Even from the outside, Nookies Tree, a diner that shares its heritage with Nookies in Old Town and Nookies Too in Lincoln Park, has a relaxed nature that stands in sharp contrast to the flashy sequins, boas, and neon typical of other Boystown businesses. The green-and-white street sign only displays three utensils and “Breakfast Lunch Dinner.” Inside, calm green-shaded lights shine over plain white tables; a few plants and a colorful mural along one wall are the only decorations to accent the silver coffee counter. The servers, keeping with the atmosphere, encourage you to feel just as pleasant as they themselves are.
Nookies Tree probably owes its low-maintenance tranquility to the maturity inspired by more than 20 years of serving customers of all kinds at all hours. The diner is open seven days a week—24 hours on Fridays and Saturdays—and more than half the items are less than $10, making it an obvious beacon for your tired, your poor, your hungry, and your drunk. While Nookies Tree advertises itself as serving “casual American food,” the broad range of cuisine it covers and its depth in specific categories of food completely belie the bland description.
Beyond the name, our interest in Nookies Tree was piqued by its specialty claim of all-day breakfast. They mean serious breakfast, too, as in eggs ad infinitum, skillets, pancakes, waffles, French toast, crêpes, omelets, frittatas, and then some. The huevos rancheros we ordered went over quite easily. Although the salsa could have used a little more kick, the scrambled eggs were firm, the rice was tender, the beans were cheesy, and the tortillas were soft. Nookies Tree managed all that with a pretty if bizarre orange slice garnish to boot, an impressive feat given the restaurant’s distance from Pilsen—or, for that matter, Texas.
The variety of appetizers, salads, sandwiches, burgers, pastas, and formal entrées offered as more traditionally evening fare shove Nookies Tree out of the boring diner routine into a genuine dining experience. The nine types of chicken sandwich, for example, feature everything from rosemary-garlic aioli to cranberry-chipotle barbecue sauce. The kick our salsa lacked came bounding back in the fried ravioli, which incorporated a punchy pepper jack that nicely complemented another round of the mild salsa.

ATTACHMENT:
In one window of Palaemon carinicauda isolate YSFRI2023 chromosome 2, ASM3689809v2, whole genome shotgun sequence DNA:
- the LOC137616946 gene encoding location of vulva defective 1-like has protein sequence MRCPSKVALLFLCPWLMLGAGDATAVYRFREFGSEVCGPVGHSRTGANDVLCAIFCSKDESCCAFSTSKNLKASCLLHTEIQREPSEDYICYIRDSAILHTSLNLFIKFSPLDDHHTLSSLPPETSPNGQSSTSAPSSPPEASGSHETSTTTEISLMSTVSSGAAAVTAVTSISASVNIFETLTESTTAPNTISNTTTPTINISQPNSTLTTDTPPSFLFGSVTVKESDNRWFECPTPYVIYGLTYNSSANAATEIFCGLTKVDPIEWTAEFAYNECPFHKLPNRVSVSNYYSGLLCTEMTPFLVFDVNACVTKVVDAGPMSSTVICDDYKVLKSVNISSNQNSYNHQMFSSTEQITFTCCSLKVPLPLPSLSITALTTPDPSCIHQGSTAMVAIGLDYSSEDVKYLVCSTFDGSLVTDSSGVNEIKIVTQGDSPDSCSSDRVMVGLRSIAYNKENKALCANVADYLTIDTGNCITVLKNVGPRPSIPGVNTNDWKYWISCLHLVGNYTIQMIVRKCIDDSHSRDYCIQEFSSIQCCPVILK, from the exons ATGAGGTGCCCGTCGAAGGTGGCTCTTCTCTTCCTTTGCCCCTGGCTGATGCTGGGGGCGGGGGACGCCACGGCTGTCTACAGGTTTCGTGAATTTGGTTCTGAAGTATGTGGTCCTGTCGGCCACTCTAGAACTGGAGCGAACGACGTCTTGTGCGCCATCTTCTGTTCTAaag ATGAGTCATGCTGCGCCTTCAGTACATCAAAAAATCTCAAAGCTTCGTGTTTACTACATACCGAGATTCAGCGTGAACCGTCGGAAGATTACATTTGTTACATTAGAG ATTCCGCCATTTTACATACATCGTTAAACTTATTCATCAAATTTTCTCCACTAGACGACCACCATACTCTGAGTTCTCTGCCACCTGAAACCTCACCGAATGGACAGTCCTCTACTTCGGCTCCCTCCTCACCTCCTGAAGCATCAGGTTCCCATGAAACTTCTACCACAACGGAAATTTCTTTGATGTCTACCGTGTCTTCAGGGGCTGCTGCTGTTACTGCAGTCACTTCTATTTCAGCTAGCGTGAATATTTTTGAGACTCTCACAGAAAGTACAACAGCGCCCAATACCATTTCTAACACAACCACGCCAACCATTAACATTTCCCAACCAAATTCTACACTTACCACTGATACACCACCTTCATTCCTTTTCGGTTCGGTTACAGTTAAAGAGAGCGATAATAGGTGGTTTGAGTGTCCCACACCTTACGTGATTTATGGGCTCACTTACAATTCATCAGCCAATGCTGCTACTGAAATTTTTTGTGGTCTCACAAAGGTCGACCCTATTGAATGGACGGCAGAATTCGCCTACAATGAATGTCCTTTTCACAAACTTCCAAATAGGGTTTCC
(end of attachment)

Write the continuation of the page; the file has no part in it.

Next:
No American diner can reasonably lay claim to the name without at least a decent dessert. (Public Service Announcement: As much as we love Salonica, we have to warn you—do not order pie. It is all that is gelatinous and evil in the world, wedged within a cardboard crust.) The high-quality pies and milkshakes of Nookies Tree, though, passed the diner test with flying forks. The chocolate milkshake was large, thick enough for a spoon, and had that perfect chocolate-to-cream ratio that instigates a knee-jerk grin. The apple pie, with its crisply browned crust and generous smattering of cinnamon, proved a warm, delicious antidote to the travesty put forth by Salonica.
For a happy version of Nighthawks, Nookies Tree is the place. The restaurant embodies low-key Americana, especially late at night. At the same time, it also has a remarkable combination of consistently good food and sincerely friendly service that, even if you’re alone, won’t leave you pondering the loneliness of urban life Hopper-style. Nookies Tree certainly isn’t glamorous or gourmet, but it’s not supposed to be. It’s supposed to be a quality diner, and it is. One, in fact, that will definitely be the smile of the week.